On another note, this physical therapist told me how hard it is for her to get a date on Maui. She’s cute, funny, intelligent, and holds multiple degrees… But she’s over 40. You wouldn’t know that to look at her, she surfs every day, but she said the guys just don’t ask her out. Again I asked, why do you think that is? She said because she reads at the beach the guys say she’s too smart, and it’s off-putting. They also want someone in their 20s. She’s resigned herself to being alone. Isn’t that sad?

A hui hou! Mahalo for stopping by. If you’d like to subscribe to this blog, please click the Follow button on the homepage.
Aloha, Jamaica

The Best of Maui, 2012

The Best of Maui, 2012

Aloha!

Every year The Maui News runs a contest for people to vote on the best of everything Maui, including restaurants and activities. It is the Valley Isle’s “Best of Maui” survey, established in 1992. The results are in…and while I whole-heartedly agree with some, others leave me scratching my head. Huh? For instance, Alan Wong’s new “Amasia” won “Best New Restaurant” and since we were just there for my birthday (and the review will be posted later on), I can’t say I back up those reader’s opinions.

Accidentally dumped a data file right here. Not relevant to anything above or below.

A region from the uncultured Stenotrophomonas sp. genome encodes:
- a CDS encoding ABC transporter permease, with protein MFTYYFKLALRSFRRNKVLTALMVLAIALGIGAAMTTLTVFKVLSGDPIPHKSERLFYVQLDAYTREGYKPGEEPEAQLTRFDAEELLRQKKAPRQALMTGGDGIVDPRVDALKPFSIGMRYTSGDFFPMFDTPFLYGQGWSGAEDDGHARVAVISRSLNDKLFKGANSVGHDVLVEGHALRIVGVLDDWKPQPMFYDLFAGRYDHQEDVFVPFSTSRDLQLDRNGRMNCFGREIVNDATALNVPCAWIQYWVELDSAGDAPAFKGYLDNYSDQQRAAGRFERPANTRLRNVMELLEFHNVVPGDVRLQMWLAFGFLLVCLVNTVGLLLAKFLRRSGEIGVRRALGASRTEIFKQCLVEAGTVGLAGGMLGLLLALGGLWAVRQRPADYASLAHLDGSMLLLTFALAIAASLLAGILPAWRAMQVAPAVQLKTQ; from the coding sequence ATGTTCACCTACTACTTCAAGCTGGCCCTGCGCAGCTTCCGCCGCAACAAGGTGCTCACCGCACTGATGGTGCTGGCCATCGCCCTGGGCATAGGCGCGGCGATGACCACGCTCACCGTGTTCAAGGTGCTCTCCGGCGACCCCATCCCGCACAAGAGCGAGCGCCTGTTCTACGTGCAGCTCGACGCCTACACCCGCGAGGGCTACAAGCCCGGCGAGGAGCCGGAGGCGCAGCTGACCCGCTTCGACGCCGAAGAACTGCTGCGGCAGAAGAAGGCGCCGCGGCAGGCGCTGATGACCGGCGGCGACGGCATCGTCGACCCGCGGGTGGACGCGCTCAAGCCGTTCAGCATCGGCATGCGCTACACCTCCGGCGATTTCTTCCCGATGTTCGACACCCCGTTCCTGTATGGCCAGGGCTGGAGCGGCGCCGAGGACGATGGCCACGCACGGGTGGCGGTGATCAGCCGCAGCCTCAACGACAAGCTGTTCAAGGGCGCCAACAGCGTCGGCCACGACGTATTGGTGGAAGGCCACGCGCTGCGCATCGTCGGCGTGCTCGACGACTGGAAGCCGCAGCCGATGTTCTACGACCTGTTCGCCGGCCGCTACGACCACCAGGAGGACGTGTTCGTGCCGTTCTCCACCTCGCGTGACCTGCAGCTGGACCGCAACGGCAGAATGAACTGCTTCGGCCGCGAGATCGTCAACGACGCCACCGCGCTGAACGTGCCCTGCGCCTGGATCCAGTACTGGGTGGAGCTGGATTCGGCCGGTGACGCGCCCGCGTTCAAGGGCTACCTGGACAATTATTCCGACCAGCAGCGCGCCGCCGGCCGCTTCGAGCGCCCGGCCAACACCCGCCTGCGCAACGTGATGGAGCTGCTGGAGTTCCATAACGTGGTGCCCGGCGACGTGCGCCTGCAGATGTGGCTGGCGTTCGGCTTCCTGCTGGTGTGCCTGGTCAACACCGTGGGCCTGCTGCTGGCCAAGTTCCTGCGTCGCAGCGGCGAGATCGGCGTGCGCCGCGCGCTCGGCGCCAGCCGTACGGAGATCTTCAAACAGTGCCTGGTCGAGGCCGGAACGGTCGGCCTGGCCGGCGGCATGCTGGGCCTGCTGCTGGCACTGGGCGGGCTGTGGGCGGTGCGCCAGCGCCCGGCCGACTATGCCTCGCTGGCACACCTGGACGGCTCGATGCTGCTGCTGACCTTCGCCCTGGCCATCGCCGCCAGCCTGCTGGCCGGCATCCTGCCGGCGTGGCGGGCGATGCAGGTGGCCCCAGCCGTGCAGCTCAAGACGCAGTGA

But that’s what Opinions are all about, right?

However, as we sat at Amasia (at The Grand Wailea) we looked around, and comparing it to other restaurants, said, “You just can’t beat “Mama’s Fish House” for ambience on Maui–and sure enough, listed under

“Best Ambience” was Mama’s Fish House.

Best Water Activity: Teralani Sailing Adventures. I have been on almost every boat EXCEPT the Teralani!

Best Lu’au: Old Lahaina Luau. I disagree. I would move in and live at “The Feast at Lele” luau and let them feed me their gourmet food for the rest of my life. (We have friends in Europe who say that their night at The Feast at Lele was the highlight of their entire Hawaii trip, which included multiple islands.) But I’m talking food here, and the Old Lahaina Luau’s buffet line and watery drinks just don’t do it for me.